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Europe Politics

Germany’s Recent Election: The Unlikely Power Brokers

The opening of Germany’s 20th legislative period on 26th October 2021 made headlines for many of the reasons most German Bundestag elections do – Germany’s global economic might and political influence in the EU, the world’s largest trading bloc. It also signalled the departure of the country’s longstanding Chancellor, Angela Merkel, as the head of the government, having held the position since 2005. However, aside from the long-anticipated exit of one of Europe’s most familiar political figures, this election also marks the consolidation of political trends set in motion long before voters cast their ballots this September.

Europe Security

Ukraine: In the Middle of Great Power Politics

Under pro-Western President Volodymyr Zelensky, Ukraine has made substantial progress in its drive for EU and NATO membership. However, domestic successes have been overshadowed by the increasingly difficult international position Kiev finds itself in. Russia remains a security threat as the frozen conflict in the Donbass persists; yet the US appears to be pulling support, most notably by lifting sanctions concerning Nord Stream 2. China, a major trading partner and vital vaccine supplier, is offering a hand to Ukraine. But at what cost?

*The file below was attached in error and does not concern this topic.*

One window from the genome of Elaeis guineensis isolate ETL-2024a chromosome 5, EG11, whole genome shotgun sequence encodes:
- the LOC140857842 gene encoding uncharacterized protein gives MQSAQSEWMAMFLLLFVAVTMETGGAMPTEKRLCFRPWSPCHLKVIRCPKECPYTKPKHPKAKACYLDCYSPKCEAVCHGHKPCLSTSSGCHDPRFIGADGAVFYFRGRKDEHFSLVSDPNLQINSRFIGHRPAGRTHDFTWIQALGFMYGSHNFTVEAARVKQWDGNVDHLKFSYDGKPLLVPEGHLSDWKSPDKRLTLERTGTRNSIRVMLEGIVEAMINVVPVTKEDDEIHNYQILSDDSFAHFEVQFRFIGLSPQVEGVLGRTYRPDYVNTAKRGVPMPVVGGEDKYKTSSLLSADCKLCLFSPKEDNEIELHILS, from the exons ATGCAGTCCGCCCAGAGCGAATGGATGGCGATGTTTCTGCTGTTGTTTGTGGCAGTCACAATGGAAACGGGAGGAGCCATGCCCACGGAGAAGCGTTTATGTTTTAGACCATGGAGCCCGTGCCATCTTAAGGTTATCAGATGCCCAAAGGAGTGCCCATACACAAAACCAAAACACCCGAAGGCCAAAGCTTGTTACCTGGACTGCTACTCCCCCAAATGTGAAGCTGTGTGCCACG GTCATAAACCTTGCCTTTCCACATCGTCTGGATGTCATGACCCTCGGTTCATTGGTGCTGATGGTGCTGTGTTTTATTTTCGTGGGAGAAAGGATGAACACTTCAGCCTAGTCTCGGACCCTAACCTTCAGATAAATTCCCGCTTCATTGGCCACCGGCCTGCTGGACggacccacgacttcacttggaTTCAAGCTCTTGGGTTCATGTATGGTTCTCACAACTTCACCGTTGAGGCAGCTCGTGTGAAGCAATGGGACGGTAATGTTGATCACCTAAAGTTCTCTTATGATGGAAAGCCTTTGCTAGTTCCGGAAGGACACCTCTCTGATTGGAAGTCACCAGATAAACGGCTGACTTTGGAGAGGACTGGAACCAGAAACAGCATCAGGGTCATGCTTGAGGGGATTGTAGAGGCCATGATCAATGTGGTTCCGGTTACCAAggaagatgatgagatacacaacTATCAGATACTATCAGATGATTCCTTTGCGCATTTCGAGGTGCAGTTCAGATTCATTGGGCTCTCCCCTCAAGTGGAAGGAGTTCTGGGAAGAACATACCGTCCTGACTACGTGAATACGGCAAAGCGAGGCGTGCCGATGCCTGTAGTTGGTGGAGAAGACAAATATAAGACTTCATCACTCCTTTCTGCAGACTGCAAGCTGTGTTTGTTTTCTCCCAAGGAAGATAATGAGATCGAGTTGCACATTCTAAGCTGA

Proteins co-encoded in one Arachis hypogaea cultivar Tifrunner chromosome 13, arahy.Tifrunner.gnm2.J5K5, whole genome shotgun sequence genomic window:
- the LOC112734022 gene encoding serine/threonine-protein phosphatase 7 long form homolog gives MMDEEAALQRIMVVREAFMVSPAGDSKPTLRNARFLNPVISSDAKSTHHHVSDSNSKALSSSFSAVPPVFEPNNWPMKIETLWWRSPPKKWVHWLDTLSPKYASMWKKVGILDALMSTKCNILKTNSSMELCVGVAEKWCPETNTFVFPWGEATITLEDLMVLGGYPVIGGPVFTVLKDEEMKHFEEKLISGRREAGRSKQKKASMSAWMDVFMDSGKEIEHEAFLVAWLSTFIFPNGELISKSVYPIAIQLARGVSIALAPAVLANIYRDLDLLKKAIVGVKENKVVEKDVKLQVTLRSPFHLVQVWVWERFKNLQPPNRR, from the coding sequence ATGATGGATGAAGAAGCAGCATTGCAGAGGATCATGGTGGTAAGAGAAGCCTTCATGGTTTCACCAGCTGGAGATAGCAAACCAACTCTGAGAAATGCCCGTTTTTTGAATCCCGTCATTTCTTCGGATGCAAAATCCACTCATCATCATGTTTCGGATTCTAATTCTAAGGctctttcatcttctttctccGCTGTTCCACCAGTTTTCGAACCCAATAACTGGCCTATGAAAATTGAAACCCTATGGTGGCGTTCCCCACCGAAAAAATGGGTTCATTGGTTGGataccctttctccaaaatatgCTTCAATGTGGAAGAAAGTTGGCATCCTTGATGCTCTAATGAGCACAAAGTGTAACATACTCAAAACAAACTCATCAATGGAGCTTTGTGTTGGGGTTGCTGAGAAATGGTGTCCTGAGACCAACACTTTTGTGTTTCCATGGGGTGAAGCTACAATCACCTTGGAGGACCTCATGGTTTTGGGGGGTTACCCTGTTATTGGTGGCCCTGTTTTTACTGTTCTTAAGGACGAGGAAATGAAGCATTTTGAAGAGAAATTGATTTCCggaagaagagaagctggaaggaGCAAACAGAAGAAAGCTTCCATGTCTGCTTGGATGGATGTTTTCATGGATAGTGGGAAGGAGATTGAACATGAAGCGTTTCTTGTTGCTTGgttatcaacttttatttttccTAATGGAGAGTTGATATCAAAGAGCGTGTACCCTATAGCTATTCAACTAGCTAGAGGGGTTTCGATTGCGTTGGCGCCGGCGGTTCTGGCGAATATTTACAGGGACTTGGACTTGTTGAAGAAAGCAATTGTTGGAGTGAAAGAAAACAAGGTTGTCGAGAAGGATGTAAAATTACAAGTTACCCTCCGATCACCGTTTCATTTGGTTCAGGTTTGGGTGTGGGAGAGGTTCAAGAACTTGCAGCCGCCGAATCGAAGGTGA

Europe Politics

French Cultural Pass Encourages Youth to Spend on the Arts

On May 21st 2021, French president Emmanuel Macron announced the Culture Pass. This program  provides €300 to all 18 year olds with the provision that it must be spent on French culture. This money will promote French culture among the nation’s youth and support an industry hit hard by the COVID-19 pandemic.

Europe Politics

Rutte for Fourth Term? Splintered Dutch Political Landscape

Approaching 7 months since the last Dutch general election, new cabinet formations have been marred by internal struggles, ministerial scandals, and political betrayals hampering party leaders from partaking in constructive discussions. The current and now demissionary Rutte III cabinet holds the record for the longest cabinet formation in Dutch history: a whopping 225 days, a situation politicians hoped they would never encounter again. However, Rutte’s aspirations to become the Netherlands longest-serving Prime Minister, in combination with the country’s fragmented political landscape, means Dutch citizens must brace themselves for a long formation if not new elections. Recent breakthroughs to restart the current coalition have signaled a possible end to formations, but if it falls through, new elections are inevitable.